The Homiletic Monthly and Pastoral
Sermonettes for the Children’s Mass
By Rev buy cialis. Frederick Reuter
VOL. XX MARCH, 1920 NO. 6
My dear Children: Today all Christendom is filled with joy and gladness; and in every land is heard the oft-repeated Allelulia order cialis. In all tongues and climes hymns of praise and thanksgiving ascend to the throne of God cheap cialis.
Why this joy ? It is on this day the voice of God is heard assuring us that the dead can and will rise again, to enter upon a new and never-dying life. Sometimes a little child dies . That only means that the beautiful angel-like spirit which is in each one of us has left this child’s body and flown up to God in heaven . It is bitter for us to lose those we love, but they are happy to go to God . We know that this is true, because after Jesus had died on the cross, after His body had been laid in the grave, His spirit came back to His body, to show us that if we are God’s children death is nothing to be afraid of. This is the day Jesus came back to tell His dear friends that they must not be sad because He died .
You have just learned from the gospel how soldiers were placed near the grave to guard it, but the second night, towards morning, when it was beginning to get light, there was a noise and a shaking of the ground, and a beautiful angel came down from heaven and rolled the huge rock back from the cave. The soldiers trembled with fear and ran away.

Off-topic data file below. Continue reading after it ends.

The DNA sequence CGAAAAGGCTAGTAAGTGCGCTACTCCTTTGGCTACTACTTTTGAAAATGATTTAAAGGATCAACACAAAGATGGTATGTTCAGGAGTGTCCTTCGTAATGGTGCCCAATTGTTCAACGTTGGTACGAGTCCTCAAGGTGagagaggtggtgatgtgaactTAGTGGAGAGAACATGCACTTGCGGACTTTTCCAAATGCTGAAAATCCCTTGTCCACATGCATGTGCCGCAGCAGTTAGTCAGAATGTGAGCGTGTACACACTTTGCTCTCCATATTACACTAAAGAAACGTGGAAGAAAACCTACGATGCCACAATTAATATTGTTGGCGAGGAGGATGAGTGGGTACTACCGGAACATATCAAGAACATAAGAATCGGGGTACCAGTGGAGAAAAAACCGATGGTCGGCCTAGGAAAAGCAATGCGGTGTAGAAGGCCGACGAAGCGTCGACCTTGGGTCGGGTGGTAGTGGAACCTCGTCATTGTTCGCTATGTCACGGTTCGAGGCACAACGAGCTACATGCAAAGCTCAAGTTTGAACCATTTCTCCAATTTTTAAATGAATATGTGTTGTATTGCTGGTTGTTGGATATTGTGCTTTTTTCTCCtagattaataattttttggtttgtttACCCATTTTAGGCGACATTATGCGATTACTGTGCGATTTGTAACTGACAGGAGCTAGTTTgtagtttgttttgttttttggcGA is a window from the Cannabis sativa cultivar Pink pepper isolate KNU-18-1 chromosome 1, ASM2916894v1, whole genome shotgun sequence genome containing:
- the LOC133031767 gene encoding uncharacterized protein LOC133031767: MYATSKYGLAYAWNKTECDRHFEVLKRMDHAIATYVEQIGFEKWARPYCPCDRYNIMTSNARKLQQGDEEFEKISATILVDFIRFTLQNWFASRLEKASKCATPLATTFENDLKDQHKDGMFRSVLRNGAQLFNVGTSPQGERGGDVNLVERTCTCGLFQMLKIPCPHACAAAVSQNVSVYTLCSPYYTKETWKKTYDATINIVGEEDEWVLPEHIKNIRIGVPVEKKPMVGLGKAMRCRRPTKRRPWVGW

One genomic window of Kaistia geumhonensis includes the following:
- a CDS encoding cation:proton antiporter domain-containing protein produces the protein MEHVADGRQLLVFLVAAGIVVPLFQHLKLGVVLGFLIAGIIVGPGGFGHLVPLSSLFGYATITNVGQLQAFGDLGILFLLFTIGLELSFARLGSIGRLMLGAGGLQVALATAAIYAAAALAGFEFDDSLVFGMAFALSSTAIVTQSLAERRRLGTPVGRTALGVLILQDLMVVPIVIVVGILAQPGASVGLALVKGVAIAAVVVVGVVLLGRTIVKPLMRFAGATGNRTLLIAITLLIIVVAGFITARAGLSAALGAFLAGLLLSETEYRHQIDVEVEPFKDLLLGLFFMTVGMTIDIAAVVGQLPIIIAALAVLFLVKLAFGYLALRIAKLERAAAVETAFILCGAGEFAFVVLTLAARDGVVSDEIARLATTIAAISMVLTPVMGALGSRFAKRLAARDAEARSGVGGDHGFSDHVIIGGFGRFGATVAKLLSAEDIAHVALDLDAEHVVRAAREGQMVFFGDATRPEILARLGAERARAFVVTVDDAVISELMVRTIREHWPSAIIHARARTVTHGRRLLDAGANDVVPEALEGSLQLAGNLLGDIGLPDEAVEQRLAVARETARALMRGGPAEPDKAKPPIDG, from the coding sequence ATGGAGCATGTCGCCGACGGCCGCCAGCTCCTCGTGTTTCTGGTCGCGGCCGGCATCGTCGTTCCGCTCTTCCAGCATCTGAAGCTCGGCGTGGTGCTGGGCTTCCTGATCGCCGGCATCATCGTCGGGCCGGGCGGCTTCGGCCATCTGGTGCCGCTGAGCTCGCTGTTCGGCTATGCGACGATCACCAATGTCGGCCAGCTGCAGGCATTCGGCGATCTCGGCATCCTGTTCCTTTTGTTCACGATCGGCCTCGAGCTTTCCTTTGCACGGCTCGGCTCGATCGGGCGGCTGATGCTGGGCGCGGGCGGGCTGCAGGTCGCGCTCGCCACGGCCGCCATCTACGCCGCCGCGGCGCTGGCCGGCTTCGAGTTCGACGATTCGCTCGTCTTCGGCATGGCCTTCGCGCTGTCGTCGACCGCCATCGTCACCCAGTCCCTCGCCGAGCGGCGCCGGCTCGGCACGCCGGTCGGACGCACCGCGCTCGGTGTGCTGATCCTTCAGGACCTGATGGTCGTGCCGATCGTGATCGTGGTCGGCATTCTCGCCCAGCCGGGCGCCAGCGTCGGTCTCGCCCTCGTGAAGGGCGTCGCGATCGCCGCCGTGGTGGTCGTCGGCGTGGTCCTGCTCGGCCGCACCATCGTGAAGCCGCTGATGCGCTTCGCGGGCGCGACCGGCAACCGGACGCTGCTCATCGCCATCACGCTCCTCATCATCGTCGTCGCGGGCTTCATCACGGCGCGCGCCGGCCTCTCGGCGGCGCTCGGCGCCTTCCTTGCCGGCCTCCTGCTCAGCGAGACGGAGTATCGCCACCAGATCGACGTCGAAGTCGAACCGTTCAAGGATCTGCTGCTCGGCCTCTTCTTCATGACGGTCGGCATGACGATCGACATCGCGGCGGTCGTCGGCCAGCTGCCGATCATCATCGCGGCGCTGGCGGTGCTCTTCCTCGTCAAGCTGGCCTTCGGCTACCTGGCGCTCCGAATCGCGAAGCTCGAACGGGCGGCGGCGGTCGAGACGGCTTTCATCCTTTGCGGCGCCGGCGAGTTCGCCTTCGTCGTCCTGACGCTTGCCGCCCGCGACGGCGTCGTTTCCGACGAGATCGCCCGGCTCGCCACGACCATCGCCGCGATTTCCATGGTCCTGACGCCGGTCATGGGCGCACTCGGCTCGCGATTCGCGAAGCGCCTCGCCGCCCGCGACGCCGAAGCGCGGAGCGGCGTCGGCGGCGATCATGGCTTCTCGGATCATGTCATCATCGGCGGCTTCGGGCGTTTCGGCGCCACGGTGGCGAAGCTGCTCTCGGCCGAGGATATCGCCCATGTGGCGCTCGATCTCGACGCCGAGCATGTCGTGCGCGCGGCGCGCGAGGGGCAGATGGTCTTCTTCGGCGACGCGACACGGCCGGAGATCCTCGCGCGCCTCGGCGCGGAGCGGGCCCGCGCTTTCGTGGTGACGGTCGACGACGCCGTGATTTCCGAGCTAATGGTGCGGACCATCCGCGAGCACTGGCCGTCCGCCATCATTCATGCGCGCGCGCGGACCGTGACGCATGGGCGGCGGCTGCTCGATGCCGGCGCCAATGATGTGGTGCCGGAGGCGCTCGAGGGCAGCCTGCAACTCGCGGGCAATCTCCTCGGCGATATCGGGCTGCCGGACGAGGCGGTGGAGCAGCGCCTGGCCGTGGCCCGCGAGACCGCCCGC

Among the friends who came to visit Jesus at the tomb was Mary Magdalen. She had loved Jesus with all her heart, for He had been very good to her, making her life, which had been sinful and bad, sweet and good. She came to find the grave empty, and leaving the spot with a heavy heart she turned back. On her way out she met a man in the garden. Her eyes were so full of tears that she could not see plainly, and she supposed that He was the gardener. He asked her: “Why weepest thou?” She answered: “Sir, if thou hast borne Him away, tell me where thou hast laid Him?”
Then the man said, in a voice she knew and loved more than any voice on earth, “Mary!” Who do you think it was? It was Jesus, and when she heard His voice she turned, and knelt at His feet, crying with great joy, “Master!”
So Jesus came to His disciples, to one by one, or two or three together. And at last they all knew that He was really risen from the dead—that He was alive. And they learned, too, what we must learn and never forget, that as Jesus rose from the dead, so we and all those we love rise also. Sometimes when we go to sleep at night it is dark and stormy and we feel tired and fearsome, but when we wake in the morning the sky is blue, the sun is shining and we are cheerful. Dying is very much like this; falling to sleep here, when our course is run, and we are tired after all our trials and tribulations, and waking in heaven with Jesus.
That is why Jesus came back on that Easter morning after He had died on the cross; to show us that death is nothing to be afraid of, for it means going to be with Him.
When the pagans were leading St. Pionius to the place of martyrdom, they were surprised to see the joy that lighted up his countenance, and how eagerly he ran towards the place of His death. “What makes you so happy?” they asked him, “and why do you run forward with so much eagerness to death?” “You are mistaken,” answered the martyr, “I am not going to death; I am about to begin a life that will never end.” This is how the saints spoke of what the world calls death.